The origin of the word'negev' is from the Hebrew root denoting'dry'. In the Bible, the word Negev is used for the direction'south'. In Arabic, the Negev is known as al-Naqab or an-Naqb, though it was not thought of as a distinct region until the demarcation of the Egypt-Ottoman frontier in the 1890s and has no traditional Arabic name. During the British Mandate, it was called Beersheba sub-district; the Negev covers more than half of Israel, over some 13,000 km² or at least 55% of the country's land area. It forms an inverted triangle shape whose western side is contiguous with the desert of the Sinai Peninsula, whose eastern border is the Arabah valley; the Negev has a number of interesting geological features. Among the latter are three enormous, craterlike makhteshim, which are unique to the region: Makhtesh Ramon, HaMakhtesh HaGadol, HaMakhtesh HaKatan; the Negev is a rocky desert. It is a melange of brown, dusty mountains interrupted by wadis and deep craters, it can be split into five different ecological regions: northern and central Negev, the high plateau and the Arabah Valley.
The northern Negev, or Mediterranean zone, receives 300 mm of rain annually and has fertile soils. The western Negev receives 250 mm of rain per year, with light and sandy soils. Sand dunes can reach heights of up to 30 metres here. Home to the city of Beersheba, the central Negev has an annual precipitation of 200 mm and is characterized by impervious soil, known as loess, allowing minimum penetration of water with greater soil erosion and water runoff; the high plateau area of Negev Mountains/Ramat HaNegev stands between 370 metres and 520 metres above sea level with extreme temperatures in summer and winter. The area gets 100 mm of rain per year, with inferior and salty soils; the Arabah Valley along the Jordanian border stretches 180 km from Eilat in the south to the tip of the Dead Sea in the north. The Arabah Valley is arid with 50 mm of rain annually, it has inferior soils. Vegetation in the Negev is sparse, but certain trees and plants thrive there, among them Acacia, Retama, Urginea maritima and Thymelaea.
A small population of Arabian leopards, an endangered animal in the Arabian peninsula, survives in the southern Negev. The Negev Tortoise is a critically endangered species that lives only in the sands of the western and central Negev Desert; the Negev shrew is a species of mammal of the family Soricidae found only in Israel. Hyphaene thebaica or doum palm can be found in the Southern Negev. Evrona is the most northerly point in the world; the Negev region is arid, receiving little rain due to its location to the east of the Sahara, extreme temperatures due to its location 31 degrees north. However the northernmost areas of the Negev, including Beersheba, are semi-arid; the usual rainfall total from June through October is zero. Snow and frost are rare in the northern Negev, snow and frost are unknown in the vicinity of Eilat in the southernmost Negev. Nomadic life in the Negev dates back at least 4,000 years and as much as 7,000 years; the first urbanized settlements were established by a combination of Canaanite, Amorite and Edomite groups circa 2000 BC.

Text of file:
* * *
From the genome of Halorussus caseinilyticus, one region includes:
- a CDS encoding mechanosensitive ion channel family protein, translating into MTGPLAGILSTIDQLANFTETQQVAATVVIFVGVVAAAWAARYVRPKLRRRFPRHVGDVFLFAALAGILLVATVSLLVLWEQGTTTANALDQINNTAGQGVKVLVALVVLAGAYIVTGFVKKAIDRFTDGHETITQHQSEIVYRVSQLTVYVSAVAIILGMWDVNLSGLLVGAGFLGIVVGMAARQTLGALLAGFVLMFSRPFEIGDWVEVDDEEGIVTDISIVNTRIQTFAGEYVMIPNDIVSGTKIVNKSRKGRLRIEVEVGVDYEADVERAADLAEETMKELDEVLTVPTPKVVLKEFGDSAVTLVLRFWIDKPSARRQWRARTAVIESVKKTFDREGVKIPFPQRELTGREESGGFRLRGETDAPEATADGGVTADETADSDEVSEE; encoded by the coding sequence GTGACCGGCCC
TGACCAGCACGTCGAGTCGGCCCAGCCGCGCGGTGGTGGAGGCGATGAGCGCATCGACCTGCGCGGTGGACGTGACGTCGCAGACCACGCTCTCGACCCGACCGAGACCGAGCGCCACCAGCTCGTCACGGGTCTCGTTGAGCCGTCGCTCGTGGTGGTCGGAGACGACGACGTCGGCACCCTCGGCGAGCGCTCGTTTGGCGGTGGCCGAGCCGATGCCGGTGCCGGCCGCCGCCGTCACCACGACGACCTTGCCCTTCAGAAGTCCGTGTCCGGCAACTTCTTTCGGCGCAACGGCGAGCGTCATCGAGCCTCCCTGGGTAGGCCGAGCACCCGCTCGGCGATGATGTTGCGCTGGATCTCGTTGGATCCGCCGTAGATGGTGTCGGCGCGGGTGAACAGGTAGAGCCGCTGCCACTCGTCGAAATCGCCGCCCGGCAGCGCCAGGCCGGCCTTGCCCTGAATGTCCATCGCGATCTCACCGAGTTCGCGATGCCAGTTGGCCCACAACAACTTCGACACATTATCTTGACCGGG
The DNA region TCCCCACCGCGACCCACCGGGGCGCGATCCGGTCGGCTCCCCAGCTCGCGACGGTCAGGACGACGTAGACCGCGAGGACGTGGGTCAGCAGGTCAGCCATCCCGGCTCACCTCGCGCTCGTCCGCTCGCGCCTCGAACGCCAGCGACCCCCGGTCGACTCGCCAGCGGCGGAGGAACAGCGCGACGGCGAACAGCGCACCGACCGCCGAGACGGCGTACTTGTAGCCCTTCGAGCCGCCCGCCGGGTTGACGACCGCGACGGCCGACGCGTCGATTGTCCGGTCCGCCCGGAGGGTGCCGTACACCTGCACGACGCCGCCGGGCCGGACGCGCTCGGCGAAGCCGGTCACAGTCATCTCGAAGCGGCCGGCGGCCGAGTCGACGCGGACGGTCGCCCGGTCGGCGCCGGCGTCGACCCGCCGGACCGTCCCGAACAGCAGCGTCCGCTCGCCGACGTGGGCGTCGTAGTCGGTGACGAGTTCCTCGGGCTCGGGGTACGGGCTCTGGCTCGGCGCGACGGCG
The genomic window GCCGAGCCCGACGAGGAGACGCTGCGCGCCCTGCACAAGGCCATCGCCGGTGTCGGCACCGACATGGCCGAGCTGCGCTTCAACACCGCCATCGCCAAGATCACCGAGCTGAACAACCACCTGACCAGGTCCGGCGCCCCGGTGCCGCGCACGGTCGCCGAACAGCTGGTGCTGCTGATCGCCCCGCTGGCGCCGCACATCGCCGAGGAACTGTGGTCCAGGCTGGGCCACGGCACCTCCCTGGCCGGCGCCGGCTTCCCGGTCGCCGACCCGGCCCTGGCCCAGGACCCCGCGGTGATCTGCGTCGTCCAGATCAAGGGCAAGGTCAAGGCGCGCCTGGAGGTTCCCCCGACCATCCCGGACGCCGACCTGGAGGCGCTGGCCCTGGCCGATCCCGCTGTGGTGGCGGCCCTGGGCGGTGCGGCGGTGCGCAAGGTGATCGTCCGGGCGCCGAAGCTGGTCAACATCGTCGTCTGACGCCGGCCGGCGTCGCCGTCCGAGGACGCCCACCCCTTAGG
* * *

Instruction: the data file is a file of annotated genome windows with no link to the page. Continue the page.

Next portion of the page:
Pharaonic Egypt is credited with introducing copper mining and smelting in both the Negev and the Sinai between 1400 and 1300 BC. In the Bible, the term Negev only relates to the northern, semiarid part of what we call Negev today, located in the general area of the Arad-Beersheba Valley. According to the Book of Genesis chapter 13, Abraham lived for a while in the Negev after being banished from Egypt. During the Exodus journey to the promised land, Moses sent twelve scouts into the Negev to assess the land and population; the northern part of biblical Negev was inhabited by the Tribe of Judah and the southern part of biblical Negev by the Tribe of Simeon. The Negev was part of the Kingdom of Solomon, with varied extension to the s
Iowa State University
Iowa State University of Science and Technology referred to as Iowa State, is a public land-grant and space-grant research university located in Ames, United States. It is the largest university in the state of Iowa and the third largest university in the Big 12 athletic conference. Iowa State is classified as a research university with "highest research activity" by the Carnegie Foundation for the Advancement of Teaching. Iowa State is a member of the Association of American Universities, which consists of 60 leading research universities in North America. Founded in 1858 and coeducational from its start, Iowa State became the nation's first designated land-grant institution when the Iowa Legislature accepted the provisions of the 1862 Morrill Act on September 11, 1862, making Iowa the first state in the nation to do so. Iowa State's academic offerings are administered today through eight colleges, including the graduate college, that offer over 100 bachelor's degree programs, 112 master's degree programs, 83 at the Ph.